In my previous post, Our Trip So Far, I caught you all up to Tuesday afternoon, when I was writing blog posts from a local coffee shop.

On Tuesday evening we had an early dinner at a Mexican restaurant which was delicious. Like many of the meals I’ve had in Iceland, the food wasn’t exactly what I had expected, but was very good. My chicken quesadilla was stuffed with shredded chicken, similar to pulled pork, folded up like a calzone, and fried like a sopapilla. It was then covered with lettuce, which was then drizzled with sour cream and balsamic vinegar. It was AMAZING! I’m hoping to go back for lunch before we leave the country.

After dinner we went on a Northern Lights tour. The forecast for the lights, based on monitoring the sun, wasn’t great, but it looked like we would be able to see something. Unfortunately clouds came in and we had to divert from our initial destination and try another spot. It was very cold, but eventually the Northern Lights appeared and we watched the green lights dancing back and forth across the sky. It was very impressive! I would love to go back when the solar flares are stronger, and remember to bring a tripod and remote shutter button for my camera.

On Wednesday we did an all day tour of the Golden Circle, a trip that took us to many famous and interesting places in Iceland. Our tour driver was great, and we had a small group with just the five of us and a couple from the UK. We saw amazing waterfalls, old churches, the valley between the American continental plate and the Eurasian continental plate where the original Viking parliament meetings took place, and toured a geo-thermal power-plant. Our tour guide was a wealth of great stories, knowledge, and even sang an example of an ancient Icelandic poem/song. I took a ton of pictures, and we all had a great time. We spent a lot of time hiking outside, climbing up and down, and got a good amount of exercise. When we returned that evening to Reykjavik we were cold and tired and decided that spicy hot Indian food would hit the spot. We tried a little Indian restaurant near the hotel which was delicious.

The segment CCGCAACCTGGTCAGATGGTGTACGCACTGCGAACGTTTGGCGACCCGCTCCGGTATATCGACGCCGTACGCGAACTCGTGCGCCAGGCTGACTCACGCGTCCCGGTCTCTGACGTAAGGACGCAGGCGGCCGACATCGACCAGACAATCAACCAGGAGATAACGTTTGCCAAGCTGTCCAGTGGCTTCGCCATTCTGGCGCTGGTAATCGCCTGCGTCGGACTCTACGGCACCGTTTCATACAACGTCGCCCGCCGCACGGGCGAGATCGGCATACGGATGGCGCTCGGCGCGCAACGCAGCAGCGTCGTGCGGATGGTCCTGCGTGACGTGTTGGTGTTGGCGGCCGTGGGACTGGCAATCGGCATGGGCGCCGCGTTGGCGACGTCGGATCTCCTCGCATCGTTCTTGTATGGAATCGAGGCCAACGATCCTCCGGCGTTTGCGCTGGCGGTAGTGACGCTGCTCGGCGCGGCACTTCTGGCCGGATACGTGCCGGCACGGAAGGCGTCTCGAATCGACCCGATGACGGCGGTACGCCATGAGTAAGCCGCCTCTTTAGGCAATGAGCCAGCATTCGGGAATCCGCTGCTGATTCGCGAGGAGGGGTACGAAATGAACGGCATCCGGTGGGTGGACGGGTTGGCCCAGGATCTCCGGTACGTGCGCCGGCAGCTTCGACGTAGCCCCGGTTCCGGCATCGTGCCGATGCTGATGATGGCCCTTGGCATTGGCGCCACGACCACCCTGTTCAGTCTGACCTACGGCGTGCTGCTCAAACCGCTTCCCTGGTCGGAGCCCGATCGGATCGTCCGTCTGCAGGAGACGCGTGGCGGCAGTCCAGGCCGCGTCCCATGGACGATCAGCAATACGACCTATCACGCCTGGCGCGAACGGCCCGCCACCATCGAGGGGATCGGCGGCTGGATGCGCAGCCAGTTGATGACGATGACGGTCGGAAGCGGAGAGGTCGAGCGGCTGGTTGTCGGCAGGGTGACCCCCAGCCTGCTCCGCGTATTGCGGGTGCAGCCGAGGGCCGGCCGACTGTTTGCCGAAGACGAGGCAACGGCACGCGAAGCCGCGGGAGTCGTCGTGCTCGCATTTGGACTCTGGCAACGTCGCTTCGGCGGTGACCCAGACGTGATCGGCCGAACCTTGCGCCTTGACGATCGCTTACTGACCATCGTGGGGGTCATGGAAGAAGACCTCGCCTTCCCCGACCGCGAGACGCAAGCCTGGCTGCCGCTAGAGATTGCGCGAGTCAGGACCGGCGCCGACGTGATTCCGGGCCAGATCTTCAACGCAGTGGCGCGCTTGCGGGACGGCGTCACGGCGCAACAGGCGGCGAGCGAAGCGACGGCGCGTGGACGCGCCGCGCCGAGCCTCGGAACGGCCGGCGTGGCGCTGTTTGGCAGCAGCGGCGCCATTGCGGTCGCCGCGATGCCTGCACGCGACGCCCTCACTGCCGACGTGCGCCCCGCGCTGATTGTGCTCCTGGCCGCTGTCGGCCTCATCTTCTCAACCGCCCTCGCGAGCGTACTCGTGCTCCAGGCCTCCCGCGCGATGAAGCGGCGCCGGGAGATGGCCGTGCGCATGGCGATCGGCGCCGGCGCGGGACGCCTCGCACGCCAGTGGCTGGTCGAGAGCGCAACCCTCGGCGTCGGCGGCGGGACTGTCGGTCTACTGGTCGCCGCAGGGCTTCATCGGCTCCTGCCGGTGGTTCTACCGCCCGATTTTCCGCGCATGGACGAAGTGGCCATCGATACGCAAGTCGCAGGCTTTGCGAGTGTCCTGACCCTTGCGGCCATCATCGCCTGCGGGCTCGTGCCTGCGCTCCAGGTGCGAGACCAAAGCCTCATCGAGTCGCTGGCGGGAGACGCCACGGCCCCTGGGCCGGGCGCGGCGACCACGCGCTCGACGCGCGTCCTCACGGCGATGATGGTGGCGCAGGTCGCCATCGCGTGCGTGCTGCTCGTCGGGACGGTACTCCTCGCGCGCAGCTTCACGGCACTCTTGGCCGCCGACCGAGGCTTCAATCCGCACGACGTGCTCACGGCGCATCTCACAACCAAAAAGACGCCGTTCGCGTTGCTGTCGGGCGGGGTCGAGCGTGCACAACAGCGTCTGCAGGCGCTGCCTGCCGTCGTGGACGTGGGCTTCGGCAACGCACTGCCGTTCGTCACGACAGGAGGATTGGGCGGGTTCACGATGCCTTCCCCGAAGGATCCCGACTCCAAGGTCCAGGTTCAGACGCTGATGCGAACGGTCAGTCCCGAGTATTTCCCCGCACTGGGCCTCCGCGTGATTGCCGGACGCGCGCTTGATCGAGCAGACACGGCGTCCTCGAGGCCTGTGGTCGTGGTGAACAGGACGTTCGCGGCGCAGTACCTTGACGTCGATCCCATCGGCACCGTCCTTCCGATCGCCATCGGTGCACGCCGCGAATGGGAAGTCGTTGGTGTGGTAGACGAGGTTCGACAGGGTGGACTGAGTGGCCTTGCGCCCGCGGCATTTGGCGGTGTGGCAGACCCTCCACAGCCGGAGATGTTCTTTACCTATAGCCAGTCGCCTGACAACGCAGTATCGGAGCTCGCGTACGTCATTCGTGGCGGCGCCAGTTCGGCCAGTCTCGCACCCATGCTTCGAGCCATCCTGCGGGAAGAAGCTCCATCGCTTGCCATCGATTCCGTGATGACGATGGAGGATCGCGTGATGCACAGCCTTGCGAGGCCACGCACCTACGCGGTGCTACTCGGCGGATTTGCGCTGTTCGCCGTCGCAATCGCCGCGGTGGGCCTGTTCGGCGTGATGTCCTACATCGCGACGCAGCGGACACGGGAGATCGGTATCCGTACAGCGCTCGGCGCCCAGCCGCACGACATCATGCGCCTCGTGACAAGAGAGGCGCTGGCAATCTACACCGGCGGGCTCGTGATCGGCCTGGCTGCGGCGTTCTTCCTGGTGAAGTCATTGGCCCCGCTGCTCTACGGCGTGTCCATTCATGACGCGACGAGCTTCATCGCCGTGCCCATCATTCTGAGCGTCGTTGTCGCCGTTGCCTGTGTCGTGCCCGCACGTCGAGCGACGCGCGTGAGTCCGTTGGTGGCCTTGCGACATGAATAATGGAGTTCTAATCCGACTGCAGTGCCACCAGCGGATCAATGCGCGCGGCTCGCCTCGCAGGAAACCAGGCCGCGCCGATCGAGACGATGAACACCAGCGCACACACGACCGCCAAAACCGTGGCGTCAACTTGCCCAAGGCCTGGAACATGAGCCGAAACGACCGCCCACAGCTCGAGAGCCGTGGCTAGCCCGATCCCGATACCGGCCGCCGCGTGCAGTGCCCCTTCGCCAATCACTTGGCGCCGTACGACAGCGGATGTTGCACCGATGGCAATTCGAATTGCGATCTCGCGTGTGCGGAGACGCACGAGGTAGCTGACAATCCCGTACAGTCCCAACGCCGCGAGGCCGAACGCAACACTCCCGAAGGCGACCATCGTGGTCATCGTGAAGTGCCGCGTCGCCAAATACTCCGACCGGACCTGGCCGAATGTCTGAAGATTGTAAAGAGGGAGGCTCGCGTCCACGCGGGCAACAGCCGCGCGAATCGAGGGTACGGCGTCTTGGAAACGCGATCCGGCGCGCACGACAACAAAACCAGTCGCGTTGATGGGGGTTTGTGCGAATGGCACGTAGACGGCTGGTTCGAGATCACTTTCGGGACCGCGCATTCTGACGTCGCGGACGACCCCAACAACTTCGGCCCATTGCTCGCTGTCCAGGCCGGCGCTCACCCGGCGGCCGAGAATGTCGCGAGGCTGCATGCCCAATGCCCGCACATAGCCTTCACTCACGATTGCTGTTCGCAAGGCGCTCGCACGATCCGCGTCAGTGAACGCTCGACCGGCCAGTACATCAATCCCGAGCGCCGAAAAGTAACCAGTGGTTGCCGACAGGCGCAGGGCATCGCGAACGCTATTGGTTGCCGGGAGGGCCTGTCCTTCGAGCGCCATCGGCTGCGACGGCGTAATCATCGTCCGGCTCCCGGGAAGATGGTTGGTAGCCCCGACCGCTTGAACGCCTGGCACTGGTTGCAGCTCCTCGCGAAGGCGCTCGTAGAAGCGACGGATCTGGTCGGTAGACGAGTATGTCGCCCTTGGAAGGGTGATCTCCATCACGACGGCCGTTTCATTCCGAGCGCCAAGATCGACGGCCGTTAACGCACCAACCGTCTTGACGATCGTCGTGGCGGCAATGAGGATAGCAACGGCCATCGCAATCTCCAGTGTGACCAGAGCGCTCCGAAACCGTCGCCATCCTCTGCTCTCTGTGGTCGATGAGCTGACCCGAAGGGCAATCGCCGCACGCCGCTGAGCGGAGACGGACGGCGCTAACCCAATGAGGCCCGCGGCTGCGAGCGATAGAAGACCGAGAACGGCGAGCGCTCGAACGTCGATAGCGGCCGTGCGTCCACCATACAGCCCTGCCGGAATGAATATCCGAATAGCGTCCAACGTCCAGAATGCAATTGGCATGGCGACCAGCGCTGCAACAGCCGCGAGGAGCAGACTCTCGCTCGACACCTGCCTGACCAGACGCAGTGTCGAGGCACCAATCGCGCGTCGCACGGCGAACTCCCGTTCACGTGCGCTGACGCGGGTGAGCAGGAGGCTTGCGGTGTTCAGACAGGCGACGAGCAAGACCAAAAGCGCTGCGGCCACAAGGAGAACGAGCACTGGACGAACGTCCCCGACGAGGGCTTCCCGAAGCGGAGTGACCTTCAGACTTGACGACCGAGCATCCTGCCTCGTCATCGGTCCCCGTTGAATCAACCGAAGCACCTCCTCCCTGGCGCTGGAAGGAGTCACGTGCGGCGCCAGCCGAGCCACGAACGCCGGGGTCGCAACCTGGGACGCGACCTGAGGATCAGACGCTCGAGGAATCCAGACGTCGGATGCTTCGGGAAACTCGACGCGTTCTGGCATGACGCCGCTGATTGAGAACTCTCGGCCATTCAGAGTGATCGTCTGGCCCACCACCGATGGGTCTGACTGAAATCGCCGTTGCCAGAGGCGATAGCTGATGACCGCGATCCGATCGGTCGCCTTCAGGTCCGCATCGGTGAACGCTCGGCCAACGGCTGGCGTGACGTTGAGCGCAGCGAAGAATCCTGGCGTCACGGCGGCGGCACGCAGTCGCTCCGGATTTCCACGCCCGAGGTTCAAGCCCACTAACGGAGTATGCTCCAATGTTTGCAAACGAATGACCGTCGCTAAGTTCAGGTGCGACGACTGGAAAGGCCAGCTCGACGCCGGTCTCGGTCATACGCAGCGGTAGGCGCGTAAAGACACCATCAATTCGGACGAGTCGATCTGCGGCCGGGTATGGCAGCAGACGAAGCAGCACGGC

Today, Emma, Dan, and I went on the Hot Springs Hunter tour. The premise of this was that we were going to hike to a hot springs, take a dip, and hike back. It was rated two out of five stars for difficulty and used the term “stroll” to describe the hike. When we went to pay for the tour on Tuesday we discovered that all of the tour company’s tours were between two and three stars. A two and a half star tour involved using ice picks to climb a glacier, and the only three star tour involved scuba diving through ice caves. All of a sudden two stars sounded much harder than it had before.

Our tour guide picked us up at 9 AM and it turned out there were only the three of us on the tour. Our tour guide was the epitome of the young, handsome, outdoor adventurer, although seeing the hiking pole on his backpack raised the anxiety level for me. After a 30 minute drive taking us to a small town with large greenhouses which we had driven past on the previous day we left the van and started heading up into the mountains. We were initially told it would be a 20 minute hike to the hot springs, and as we looked up the mountain we saw a crest high up that looked like a reasonable destination. Once we reached that crest we were up into the snow, and started heading into a valley leading North and up deeper into the mountains. The wind in Reykjavik was supposed to be about 35 mph, and I suspect that the Arctic wind coming in from the North and rushing down the valley was significantly higher speed than that (my uneducated guess is about 50 mph at it peak). We ended up hiking for about two hours, climbing higher into the mountains. Between the wind and the snow, and being able to see nothing but mountains in every direction, it felt very much as if we were in one of those documentaries about climbing Mount Everest or hiking in Antarctica.

We crossed rivers (I had to jump one instead of walking across as I didn’t have water-proof hiking boots), walked around boiling mud and spurting steam, we walked on eight inch wide paths high up on very steep mountain sides, we hiked through snow making our own trail, and eventually came to the bathing location, a place where a steam of hot water from underground merged with a colder stream, providing warm but not scalding water to soak in. Changing into swimsuits was the coldest part, but once we slipped into the water, it was just like being in a hot tub surrounded by the most beautiful landscape. Once it was time to get out of the water, it was much easier to get dressed with the warmth from the soak making the cold wind feel much less chill.

The hike back was much faster and easier. The wind was to our backs and the sun was in front of us, and we carried the warmth from the hot springs with us. We made it back to the van in about an hour. Frankly I am very impressed by all of us. The hike was well beyond what I would have thought I could tackle, and we all handled it very well. If I’d known what I was going to be in for I’m not sure I would have signed up for the tour, but I’m actually very glad I did it. I took some amazing pictures, had a really good time, and feel proud of myself and like I really accomplished something today. Plus it was probably the best workout that I’ve had in a very long time. Pictures of me from the hike should show me as all smiles!

We grabbed a late lunch in Reykjavik, and are currently relaxing in the hotel. I’m sore and tired, but quite happy. Tomorrow we ride horses!